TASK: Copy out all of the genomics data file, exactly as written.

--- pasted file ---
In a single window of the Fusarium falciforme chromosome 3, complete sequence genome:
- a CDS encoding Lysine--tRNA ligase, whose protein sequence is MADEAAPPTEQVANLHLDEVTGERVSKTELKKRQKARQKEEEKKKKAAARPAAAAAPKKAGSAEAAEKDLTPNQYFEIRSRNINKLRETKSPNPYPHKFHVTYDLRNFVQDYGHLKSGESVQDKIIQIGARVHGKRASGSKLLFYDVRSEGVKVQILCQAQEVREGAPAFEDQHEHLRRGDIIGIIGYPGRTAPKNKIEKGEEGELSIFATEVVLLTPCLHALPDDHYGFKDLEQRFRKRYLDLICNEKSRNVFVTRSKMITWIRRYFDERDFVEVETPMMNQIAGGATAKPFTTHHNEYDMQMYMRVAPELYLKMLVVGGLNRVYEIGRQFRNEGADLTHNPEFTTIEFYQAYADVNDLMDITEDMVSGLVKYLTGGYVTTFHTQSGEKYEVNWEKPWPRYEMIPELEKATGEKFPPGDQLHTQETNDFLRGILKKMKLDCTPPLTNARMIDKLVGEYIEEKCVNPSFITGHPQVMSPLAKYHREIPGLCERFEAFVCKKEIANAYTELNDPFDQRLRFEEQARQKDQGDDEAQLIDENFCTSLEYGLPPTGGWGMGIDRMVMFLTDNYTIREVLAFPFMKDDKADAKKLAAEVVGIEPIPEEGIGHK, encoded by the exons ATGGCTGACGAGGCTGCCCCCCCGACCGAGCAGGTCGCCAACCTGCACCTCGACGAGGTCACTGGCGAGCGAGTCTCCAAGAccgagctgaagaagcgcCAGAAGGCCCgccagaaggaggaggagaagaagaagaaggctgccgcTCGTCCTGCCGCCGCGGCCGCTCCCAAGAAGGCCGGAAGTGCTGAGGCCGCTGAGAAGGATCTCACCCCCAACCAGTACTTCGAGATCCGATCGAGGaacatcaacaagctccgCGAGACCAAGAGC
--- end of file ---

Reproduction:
In a single window of the Fusarium falciforme chromosome 3, complete sequence genome:
- a CDS encoding Lysine--tRNA ligase, whose protein sequence is MADEAAPPTEQVANLHLDEVTGERVSKTELKKRQKARQKEEEKKKKAAARPAAAAAPKKAGSAEAAEKDLTPNQYFEIRSRNINKLRETKSPNPYPHKFHVTYDLRNFVQDYGHLKSGESVQDKIIQIGARVHGKRASGSKLLFYDVRSEGVKVQILCQAQEVREGAPAFEDQHEHLRRGDIIGIIGYPGRTAPKNKIEKGEEGELSIFATEVVLLTPCLHALPDDHYGFKDLEQRFRKRYLDLICNEKSRNVFVTRSKMITWIRRYFDERDFVEVETPMMNQIAGGATAKPFTTHHNEYDMQMYMRVAPELYLKMLVVGGLNRVYEIGRQFRNEGADLTHNPEFTTIEFYQAYADVNDLMDITEDMVSGLVKYLTGGYVTTFHTQSGEKYEVNWEKPWPRYEMIPELEKATGEKFPPGDQLHTQETNDFLRGILKKMKLDCTPPLTNARMIDKLVGEYIEEKCVNPSFITGHPQVMSPLAKYHREIPGLCERFEAFVCKKEIANAYTELNDPFDQRLRFEEQARQKDQGDDEAQLIDENFCTSLEYGLPPTGGWGMGIDRMVMFLTDNYTIREVLAFPFMKDDKADAKKLAAEVVGIEPIPEEGIGHK, encoded by the exons ATGGCTGACGAGGCTGCCCCCCCGACCGAGCAGGTCGCCAACCTGCACCTCGACGAGGTCACTGGCGAGCGAGTCTCCAAGAccgagctgaagaagcgcCAGAAGGCCCgccagaaggaggaggagaagaagaagaaggctgccgcTCGTCCTGCCGCCGCGGCCGCTCCCAAGAAGGCCGGAAGTGCTGAGGCCGCTGAGAAGGATCTCACCCCCAACCAGTACTTCGAGATCCGATCGAGGaacatcaacaagctccgCGAGACCAAGAGC